A moment of quiet

I was on an 8 day individually guided retreat at the beginning of the month. One of the things which emerged from the time was a desire to beginning my evening in a moment of stillness.

I work quite far from home and I appreciate the mental separation from work which my commute affords, but it means I am often tired and a bit frazzled when I get home. It is all too easy to collapse into meaningless ways of filling my evening. But I have found that just pausing for 15-20 minutes when I get home is gently restorative.

It’s mid-summer here, so I open the door to my balcony and sit in the fresh air quite literally watching the world go by. I listen to the gentle hum of the traffic. I watch the birds and the clouds. I feel the gentle breeze on my body.

It isn’t a time of formal prayer, it is just a time of being present. Not in any forced kind of way, I’ll usually sip a glass of iced tea or wine. I don’t manage it every day, and I’m not particularly concerned about that. Each day I am able to do it I am grateful.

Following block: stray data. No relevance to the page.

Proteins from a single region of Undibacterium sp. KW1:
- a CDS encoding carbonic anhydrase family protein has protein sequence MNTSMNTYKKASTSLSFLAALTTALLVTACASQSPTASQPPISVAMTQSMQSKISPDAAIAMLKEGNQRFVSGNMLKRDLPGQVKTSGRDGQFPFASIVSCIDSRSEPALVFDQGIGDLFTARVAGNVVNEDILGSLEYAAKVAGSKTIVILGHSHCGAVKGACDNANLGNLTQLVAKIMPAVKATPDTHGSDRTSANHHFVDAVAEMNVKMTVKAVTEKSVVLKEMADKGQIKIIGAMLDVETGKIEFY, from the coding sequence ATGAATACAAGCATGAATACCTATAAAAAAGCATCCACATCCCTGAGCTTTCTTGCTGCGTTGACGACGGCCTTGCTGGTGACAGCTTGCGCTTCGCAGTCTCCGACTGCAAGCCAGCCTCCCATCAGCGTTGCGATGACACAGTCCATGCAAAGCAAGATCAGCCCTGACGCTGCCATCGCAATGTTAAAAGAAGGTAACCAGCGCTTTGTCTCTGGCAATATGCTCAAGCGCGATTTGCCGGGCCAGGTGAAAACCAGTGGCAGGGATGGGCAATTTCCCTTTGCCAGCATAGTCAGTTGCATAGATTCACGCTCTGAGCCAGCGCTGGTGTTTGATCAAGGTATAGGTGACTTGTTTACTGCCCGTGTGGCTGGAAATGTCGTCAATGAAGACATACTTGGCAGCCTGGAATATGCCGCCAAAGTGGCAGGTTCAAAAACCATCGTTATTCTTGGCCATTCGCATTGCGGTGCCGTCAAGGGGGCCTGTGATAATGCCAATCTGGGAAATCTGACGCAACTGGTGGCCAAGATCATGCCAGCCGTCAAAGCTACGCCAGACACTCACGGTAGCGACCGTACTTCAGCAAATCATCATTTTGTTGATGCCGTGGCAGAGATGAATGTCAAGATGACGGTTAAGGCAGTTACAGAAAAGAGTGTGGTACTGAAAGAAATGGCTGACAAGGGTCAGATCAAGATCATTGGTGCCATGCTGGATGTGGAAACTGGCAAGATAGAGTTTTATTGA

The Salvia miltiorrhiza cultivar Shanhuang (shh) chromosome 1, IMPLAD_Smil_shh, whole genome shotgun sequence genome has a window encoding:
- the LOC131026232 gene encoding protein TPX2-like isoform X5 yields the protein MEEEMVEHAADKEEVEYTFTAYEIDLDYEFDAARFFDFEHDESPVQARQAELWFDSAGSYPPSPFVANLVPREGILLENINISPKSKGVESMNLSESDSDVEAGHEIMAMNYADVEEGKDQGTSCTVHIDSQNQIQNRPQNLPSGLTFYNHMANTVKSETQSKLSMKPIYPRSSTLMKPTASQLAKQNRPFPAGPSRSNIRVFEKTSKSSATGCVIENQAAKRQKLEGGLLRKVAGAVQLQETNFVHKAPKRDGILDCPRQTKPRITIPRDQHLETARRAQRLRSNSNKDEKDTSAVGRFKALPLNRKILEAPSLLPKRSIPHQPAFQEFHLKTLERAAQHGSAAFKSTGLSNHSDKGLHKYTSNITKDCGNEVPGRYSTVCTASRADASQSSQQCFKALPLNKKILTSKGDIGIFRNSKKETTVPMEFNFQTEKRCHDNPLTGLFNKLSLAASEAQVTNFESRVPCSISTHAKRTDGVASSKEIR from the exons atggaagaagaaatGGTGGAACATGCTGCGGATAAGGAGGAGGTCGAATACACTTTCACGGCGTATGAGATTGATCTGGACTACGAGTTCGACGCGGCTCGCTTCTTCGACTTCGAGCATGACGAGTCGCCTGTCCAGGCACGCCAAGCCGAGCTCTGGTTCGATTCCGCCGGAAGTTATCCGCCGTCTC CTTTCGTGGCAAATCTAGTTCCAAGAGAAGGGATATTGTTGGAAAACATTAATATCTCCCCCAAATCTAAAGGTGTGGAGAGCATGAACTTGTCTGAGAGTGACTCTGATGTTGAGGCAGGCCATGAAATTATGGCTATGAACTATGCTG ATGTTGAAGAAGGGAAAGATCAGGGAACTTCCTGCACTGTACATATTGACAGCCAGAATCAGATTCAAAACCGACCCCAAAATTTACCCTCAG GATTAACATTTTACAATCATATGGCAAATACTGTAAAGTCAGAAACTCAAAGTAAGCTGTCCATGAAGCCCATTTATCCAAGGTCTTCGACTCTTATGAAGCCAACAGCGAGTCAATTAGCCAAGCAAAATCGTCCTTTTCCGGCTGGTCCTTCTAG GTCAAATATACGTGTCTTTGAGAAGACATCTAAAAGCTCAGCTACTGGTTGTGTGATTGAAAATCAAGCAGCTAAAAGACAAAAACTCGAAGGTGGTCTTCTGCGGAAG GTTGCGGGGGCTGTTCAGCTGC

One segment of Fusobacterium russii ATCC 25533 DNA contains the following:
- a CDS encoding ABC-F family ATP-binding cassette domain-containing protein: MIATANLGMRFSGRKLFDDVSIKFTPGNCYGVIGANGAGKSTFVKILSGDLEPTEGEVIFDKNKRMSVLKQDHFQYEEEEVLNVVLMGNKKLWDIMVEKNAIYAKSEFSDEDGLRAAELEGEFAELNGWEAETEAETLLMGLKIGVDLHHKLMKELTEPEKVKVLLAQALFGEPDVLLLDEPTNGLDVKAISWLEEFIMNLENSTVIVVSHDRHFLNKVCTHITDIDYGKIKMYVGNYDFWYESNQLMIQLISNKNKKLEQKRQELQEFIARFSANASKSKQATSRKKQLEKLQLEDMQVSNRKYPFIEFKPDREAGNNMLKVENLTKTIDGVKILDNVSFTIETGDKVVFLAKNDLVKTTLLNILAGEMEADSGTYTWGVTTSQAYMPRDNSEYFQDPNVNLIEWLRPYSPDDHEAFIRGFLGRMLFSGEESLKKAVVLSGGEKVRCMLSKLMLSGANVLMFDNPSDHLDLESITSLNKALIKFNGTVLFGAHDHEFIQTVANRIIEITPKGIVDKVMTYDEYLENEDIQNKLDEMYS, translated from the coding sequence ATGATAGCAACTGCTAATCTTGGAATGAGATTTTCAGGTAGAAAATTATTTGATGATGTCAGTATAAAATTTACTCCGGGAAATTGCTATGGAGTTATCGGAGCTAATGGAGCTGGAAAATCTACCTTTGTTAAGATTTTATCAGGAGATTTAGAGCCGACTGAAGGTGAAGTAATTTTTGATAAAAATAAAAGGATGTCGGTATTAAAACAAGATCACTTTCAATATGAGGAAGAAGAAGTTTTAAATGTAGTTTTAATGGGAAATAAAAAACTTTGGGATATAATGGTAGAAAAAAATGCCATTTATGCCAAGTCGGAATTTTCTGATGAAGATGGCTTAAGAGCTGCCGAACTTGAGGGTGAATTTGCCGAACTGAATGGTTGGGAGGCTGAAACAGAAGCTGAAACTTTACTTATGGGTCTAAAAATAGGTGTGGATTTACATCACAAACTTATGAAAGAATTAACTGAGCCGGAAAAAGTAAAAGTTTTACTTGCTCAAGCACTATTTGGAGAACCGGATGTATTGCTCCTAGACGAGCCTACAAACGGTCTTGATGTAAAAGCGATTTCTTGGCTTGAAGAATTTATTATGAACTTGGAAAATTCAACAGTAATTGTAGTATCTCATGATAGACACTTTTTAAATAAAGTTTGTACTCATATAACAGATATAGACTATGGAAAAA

Somehow it is true balm for my soul.

3 thoughts on “A moment of quiet

  1. I think we put too much emphasis on formal prayer. Being present is another form of prayer. In 1 Thessalonians 5.17 we are told to “pray without ceasing” – and that is what you are doing as you gather yourself and are present to God’s world around you. You are renewing your spirit! Glad you had the opportunity to be on retreat.

  2. Ah, Mags, great post! There is wisdom in the creation and occupation of time-buffers, certainly. I’m always working on creating these spaces; I’m not very good at it, but I keep at it. I’d love to quietly sit out there with you for sundowners sometime – feeling that air, those smells and sounds and sights, and unloosing myself from the day. It warmed me cockles remembering it this morning on my way to work, my fingers throbbing with cold, my face frozen. Cheers!

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